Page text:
Welcome to Episode 20 of Stationery Orbit where we are all here to learn more about creative letter writing, I’m your host John West and in today’s episode we will be talking about something I didn’t even know was a thing until it was brought to my attention by our guest. He brings joy to his pen pals by going well above and beyond by sending in letters for special postal cancellations and sending letter-locked letter au’ natural into the wild. He is a Postal system super user!
Please welcome, Evan Harris!
A cancellation (or cancel) is a postal marking applied to a postage stamp or a piece of postal stationery indicating that the item has been used. The primary purpose of cancels is to prevent the reuse of stamps. The terms cancel and postmark is used interchangeably.
What is your favorite letter lock so far?
What is your favorite pen?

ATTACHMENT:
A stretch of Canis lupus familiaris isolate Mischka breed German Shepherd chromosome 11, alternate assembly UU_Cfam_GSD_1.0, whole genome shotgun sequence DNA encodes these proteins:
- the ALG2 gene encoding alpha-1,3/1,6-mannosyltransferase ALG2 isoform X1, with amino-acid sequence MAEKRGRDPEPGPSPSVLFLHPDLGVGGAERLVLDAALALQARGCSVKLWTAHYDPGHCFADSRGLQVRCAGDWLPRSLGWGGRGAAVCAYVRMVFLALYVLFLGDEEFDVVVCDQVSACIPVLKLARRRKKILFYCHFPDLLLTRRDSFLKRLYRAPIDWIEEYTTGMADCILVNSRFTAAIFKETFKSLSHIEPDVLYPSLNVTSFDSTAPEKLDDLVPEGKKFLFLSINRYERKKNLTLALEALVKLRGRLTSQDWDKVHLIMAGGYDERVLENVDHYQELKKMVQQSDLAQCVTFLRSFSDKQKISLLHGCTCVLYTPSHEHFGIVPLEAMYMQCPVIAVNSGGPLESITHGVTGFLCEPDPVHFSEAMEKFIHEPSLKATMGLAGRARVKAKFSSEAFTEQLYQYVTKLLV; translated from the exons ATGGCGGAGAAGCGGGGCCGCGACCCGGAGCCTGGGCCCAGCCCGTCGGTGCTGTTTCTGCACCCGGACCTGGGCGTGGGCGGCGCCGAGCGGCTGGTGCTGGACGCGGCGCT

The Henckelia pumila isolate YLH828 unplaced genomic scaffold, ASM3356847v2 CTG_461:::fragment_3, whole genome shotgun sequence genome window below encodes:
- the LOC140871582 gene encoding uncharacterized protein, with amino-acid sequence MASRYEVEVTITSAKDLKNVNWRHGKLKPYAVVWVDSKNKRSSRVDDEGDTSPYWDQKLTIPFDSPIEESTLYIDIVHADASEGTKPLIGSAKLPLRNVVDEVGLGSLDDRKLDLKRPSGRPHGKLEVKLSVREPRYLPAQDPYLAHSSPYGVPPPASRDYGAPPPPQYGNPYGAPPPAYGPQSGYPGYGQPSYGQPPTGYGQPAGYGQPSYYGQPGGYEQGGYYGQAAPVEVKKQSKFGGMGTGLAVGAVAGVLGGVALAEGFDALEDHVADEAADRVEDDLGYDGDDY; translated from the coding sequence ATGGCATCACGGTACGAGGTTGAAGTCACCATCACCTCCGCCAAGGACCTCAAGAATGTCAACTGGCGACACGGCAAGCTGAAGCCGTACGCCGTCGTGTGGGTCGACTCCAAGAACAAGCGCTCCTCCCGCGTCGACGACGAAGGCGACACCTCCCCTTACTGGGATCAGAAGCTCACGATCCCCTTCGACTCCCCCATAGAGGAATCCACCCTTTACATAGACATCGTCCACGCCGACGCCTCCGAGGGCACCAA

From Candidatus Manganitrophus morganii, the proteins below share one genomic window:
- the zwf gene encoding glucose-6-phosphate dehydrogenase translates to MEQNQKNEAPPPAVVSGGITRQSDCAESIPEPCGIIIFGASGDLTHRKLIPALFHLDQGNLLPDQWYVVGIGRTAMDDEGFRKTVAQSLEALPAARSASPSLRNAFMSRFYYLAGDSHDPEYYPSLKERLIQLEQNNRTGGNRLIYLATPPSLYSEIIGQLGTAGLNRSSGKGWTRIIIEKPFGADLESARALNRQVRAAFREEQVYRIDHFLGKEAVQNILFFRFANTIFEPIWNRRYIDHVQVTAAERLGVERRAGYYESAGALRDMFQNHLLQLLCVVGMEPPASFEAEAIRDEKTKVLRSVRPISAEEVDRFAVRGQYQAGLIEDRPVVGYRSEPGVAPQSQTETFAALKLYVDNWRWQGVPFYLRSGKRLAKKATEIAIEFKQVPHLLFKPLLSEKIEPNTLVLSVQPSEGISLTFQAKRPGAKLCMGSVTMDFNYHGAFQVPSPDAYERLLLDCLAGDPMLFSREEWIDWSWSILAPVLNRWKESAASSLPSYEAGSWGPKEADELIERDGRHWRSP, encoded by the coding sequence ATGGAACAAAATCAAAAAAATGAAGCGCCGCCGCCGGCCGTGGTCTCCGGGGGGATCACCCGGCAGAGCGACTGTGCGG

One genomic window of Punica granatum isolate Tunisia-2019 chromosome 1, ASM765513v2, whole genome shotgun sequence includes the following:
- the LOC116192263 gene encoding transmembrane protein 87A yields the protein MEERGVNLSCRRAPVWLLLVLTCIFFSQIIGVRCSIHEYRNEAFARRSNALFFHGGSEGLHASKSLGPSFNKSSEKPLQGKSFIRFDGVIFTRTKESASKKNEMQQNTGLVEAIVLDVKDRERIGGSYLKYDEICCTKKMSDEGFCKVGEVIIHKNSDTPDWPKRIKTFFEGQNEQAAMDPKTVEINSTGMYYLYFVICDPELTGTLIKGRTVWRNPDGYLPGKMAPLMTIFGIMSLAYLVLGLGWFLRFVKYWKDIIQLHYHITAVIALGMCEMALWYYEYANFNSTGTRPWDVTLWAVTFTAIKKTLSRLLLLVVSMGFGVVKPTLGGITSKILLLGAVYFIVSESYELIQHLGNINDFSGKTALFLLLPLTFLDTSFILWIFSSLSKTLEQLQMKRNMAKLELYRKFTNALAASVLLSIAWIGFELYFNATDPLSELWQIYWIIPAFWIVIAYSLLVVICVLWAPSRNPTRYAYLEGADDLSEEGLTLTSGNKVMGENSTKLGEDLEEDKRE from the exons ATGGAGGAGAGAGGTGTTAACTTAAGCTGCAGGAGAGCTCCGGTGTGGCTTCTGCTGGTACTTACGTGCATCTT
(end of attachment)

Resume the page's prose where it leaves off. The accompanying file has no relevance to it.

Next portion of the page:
Do you have a favorite fountain pen ink?
DeAtrementis Sherlock Holmes
What is your favorite purchase (stationery or not) in the last 6 months?
Par Escargot stamp
You can find him on Instagram
You can also write to me at:
Attn: John West
P.O. Box 621
Golden, CO 80402
StationeryOrbit is my main website where you can find links to the Stationery Orbit Discord. You can also find links there to my Patreon page and Stationery Orbit Merch which will help support Stationery Orbit and help keep you warm while you are making beautiful snail mail this winter.
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SO ep 20 evan descript
[00:00:00] John: [00:00:00] Welcome to episode 20 at stationary or where we're, you're all here to learn more about creative letter writing. I'm your host John West. And in today's episode, we will be talking about something I didn't even know was a thing until it was brought to my attention by our guests. He brings joy to his pen pals by going well above and beyond, by sending in letters for special postal cancellations and sending letter lock letters on naturale into the wild.
He is a postal system. Super user, please. Welcome Evan Harris.
Evan: [00:00:27] Great to be here.